Philadelphia, anchored to history

Where America began

Philadelphia, anchored to history

In Philadelphia, the Independence National Historical Park (INHP) is  home to sites where seminal events carried the  US through its founding as a global leader of democratic ideals.The INHP welcomes more than 3.5 million visitors every year. Know more about some of Philly's historical stars...

Independence Hall

Independence Hall was the birthplace of America as a nation. This historical site was originally built as the Pennsylvania State House. The UNESCO World Heritage Centre changed the world when fathers of the nation debated and adopted both the Declaration of Independence and the US Constitution here.

The Liberty Bell

One of the most-visited locations inside the park, the Liberty Bell was moved to its current location from Independence Hall in 2003. It was originally cast in Great Britain and recast in 1753 in Philadelphia to adorn the State House.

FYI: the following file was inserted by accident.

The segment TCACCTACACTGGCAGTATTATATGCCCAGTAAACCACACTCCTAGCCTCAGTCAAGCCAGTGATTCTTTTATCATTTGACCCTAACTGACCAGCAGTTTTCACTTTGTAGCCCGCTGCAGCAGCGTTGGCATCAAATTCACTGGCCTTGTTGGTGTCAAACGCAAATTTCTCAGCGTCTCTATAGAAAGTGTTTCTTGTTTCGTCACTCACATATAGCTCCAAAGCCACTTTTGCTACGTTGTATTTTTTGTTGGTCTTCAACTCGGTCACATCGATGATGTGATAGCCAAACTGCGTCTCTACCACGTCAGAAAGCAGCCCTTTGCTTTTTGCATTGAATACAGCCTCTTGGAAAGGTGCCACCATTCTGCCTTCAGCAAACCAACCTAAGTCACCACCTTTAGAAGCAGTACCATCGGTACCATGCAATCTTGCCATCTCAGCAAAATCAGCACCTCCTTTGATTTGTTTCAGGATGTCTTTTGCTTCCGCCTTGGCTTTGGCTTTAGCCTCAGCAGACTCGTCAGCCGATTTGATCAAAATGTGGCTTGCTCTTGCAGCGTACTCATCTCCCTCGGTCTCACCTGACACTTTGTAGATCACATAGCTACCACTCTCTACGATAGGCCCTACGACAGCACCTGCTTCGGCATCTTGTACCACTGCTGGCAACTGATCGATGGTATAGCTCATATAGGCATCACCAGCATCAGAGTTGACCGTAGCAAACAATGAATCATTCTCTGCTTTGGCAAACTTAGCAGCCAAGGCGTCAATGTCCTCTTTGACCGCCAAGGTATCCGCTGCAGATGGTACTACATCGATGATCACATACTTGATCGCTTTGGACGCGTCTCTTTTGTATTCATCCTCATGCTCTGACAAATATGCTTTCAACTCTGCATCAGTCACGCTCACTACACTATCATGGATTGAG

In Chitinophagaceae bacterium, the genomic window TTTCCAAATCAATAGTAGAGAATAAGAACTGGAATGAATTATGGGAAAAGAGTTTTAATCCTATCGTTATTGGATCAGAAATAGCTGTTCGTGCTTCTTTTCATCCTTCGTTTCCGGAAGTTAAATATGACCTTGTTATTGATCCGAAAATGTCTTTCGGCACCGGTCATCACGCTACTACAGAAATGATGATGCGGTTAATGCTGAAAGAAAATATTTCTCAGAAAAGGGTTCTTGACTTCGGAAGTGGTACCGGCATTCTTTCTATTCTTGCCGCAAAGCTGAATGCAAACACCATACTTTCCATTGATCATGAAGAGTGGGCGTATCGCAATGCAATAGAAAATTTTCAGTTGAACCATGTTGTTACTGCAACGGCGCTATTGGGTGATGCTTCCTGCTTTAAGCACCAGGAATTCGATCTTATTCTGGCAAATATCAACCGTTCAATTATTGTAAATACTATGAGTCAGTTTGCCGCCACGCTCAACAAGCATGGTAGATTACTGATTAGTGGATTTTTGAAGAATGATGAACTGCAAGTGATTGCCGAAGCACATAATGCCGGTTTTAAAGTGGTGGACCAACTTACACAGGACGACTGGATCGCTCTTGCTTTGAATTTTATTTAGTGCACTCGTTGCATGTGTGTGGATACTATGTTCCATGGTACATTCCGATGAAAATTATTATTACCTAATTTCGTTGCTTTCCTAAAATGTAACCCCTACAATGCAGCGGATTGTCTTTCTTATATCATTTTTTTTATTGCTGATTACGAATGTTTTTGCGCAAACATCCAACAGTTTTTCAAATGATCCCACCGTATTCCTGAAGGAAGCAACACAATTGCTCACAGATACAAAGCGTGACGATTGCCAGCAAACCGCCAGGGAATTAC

Used to call the Pennsylvania Assembly to meetings, it was soon adopted by abolitionists, suffragists, civil rights advocates, Native Americans, immigrants, war protesters and others as their symbol.

The 44-pound clapper caused the bell's crack on its first use, and though the bell has been recast twice, the imperfection remains today.

National Constitution Center

The National Constitution Center, an interactive museum, is dedicated to the document on which the nation was founded, and the impact different interpretations of the documents have had on the nation and world since it was adopted in 1789.

The National Constitution Center dramatically tells the story of the Constitution from the revolutionary time to the present through more than 100 interactive multimedia exhibits, films, photograph, text and artefacts. The center also features a powerful, award-winning theatrical performance, Freedom Rising.

President's House

The President's House, where both George Washington and John Adams spent most of their time in power before the White House was built in Washington D C, commemorates the history of the original executive mansion of Washington and Adams, including the obscured story of enslaved Africans in the house during Washington's presidency.

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